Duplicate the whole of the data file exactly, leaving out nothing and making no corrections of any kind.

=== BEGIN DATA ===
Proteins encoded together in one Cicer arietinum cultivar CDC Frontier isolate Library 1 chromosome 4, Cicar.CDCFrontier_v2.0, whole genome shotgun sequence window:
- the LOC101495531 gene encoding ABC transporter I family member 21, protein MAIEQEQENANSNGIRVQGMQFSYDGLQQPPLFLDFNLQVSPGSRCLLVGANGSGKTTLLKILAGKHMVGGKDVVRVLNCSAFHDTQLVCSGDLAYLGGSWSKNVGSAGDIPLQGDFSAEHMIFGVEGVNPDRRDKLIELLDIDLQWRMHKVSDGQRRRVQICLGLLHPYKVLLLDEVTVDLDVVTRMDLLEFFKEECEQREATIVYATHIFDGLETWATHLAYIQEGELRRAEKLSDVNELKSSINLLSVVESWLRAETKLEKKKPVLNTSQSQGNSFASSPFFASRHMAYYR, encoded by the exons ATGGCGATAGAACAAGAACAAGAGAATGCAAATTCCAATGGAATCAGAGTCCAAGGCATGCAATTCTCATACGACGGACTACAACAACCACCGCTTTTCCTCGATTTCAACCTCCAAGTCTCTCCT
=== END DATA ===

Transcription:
Proteins encoded together in one Cicer arietinum cultivar CDC Frontier isolate Library 1 chromosome 4, Cicar.CDCFrontier_v2.0, whole genome shotgun sequence window:
- the LOC101495531 gene encoding ABC transporter I family member 21, protein MAIEQEQENANSNGIRVQGMQFSYDGLQQPPLFLDFNLQVSPGSRCLLVGANGSGKTTLLKILAGKHMVGGKDVVRVLNCSAFHDTQLVCSGDLAYLGGSWSKNVGSAGDIPLQGDFSAEHMIFGVEGVNPDRRDKLIELLDIDLQWRMHKVSDGQRRRVQICLGLLHPYKVLLLDEVTVDLDVVTRMDLLEFFKEECEQREATIVYATHIFDGLETWATHLAYIQEGELRRAEKLSDVNELKSSINLLSVVESWLRAETKLEKKKPVLNTSQSQGNSFASSPFFASRHMAYYR, encoded by the exons ATGGCGATAGAACAAGAACAAGAGAATGCAAATTCCAATGGAATCAGAGTCCAAGGCATGCAATTCTCATACGACGGACTACAACAACCACCGCTTTTCCTCGATTTCAACCTCCAAGTCTCTCCT